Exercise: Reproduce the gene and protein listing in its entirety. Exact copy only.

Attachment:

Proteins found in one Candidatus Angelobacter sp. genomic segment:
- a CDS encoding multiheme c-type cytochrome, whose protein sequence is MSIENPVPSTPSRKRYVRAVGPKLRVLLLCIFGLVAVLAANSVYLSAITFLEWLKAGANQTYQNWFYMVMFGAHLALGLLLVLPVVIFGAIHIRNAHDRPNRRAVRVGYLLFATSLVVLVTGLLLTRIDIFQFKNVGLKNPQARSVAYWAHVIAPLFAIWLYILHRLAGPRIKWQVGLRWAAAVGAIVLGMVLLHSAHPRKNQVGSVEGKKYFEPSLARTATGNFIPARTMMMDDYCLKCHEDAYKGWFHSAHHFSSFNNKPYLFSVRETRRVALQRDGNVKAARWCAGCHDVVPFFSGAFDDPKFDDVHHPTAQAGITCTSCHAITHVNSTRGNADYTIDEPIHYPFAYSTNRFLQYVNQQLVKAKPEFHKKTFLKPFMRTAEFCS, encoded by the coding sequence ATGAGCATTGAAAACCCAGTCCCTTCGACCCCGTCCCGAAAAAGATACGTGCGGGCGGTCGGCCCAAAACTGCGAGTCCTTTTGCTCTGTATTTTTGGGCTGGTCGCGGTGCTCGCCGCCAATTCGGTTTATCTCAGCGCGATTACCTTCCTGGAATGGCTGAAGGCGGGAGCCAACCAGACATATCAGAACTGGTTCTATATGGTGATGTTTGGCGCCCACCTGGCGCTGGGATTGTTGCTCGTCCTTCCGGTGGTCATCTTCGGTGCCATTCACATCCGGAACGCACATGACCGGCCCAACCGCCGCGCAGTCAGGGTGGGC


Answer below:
Proteins found in one Candidatus Angelobacter sp. genomic segment:
- a CDS encoding multiheme c-type cytochrome, whose protein sequence is MSIENPVPSTPSRKRYVRAVGPKLRVLLLCIFGLVAVLAANSVYLSAITFLEWLKAGANQTYQNWFYMVMFGAHLALGLLLVLPVVIFGAIHIRNAHDRPNRRAVRVGYLLFATSLVVLVTGLLLTRIDIFQFKNVGLKNPQARSVAYWAHVIAPLFAIWLYILHRLAGPRIKWQVGLRWAAAVGAIVLGMVLLHSAHPRKNQVGSVEGKKYFEPSLARTATGNFIPARTMMMDDYCLKCHEDAYKGWFHSAHHFSSFNNKPYLFSVRETRRVALQRDGNVKAARWCAGCHDVVPFFSGAFDDPKFDDVHHPTAQAGITCTSCHAITHVNSTRGNADYTIDEPIHYPFAYSTNRFLQYVNQQLVKAKPEFHKKTFLKPFMRTAEFCS, encoded by the coding sequence ATGAGCATTGAAAACCCAGTCCCTTCGACCCCGTCCCGAAAAAGATACGTGCGGGCGGTCGGCCCAAAACTGCGAGTCCTTTTGCTCTGTATTTTTGGGCTGGTCGCGGTGCTCGCCGCCAATTCGGTTTATCTCAGCGCGATTACCTTCCTGGAATGGCTGAAGGCGGGAGCCAACCAGACATATCAGAACTGGTTCTATATGGTGATGTTTGGCGCCCACCTGGCGCTGGGATTGTTGCTCGTCCTTCCGGTGGTCATCTTCGGTGCCATTCACATCCGGAACGCACATGACCGGCCCAACCGCCGCGCAGTCAGGGTGGGC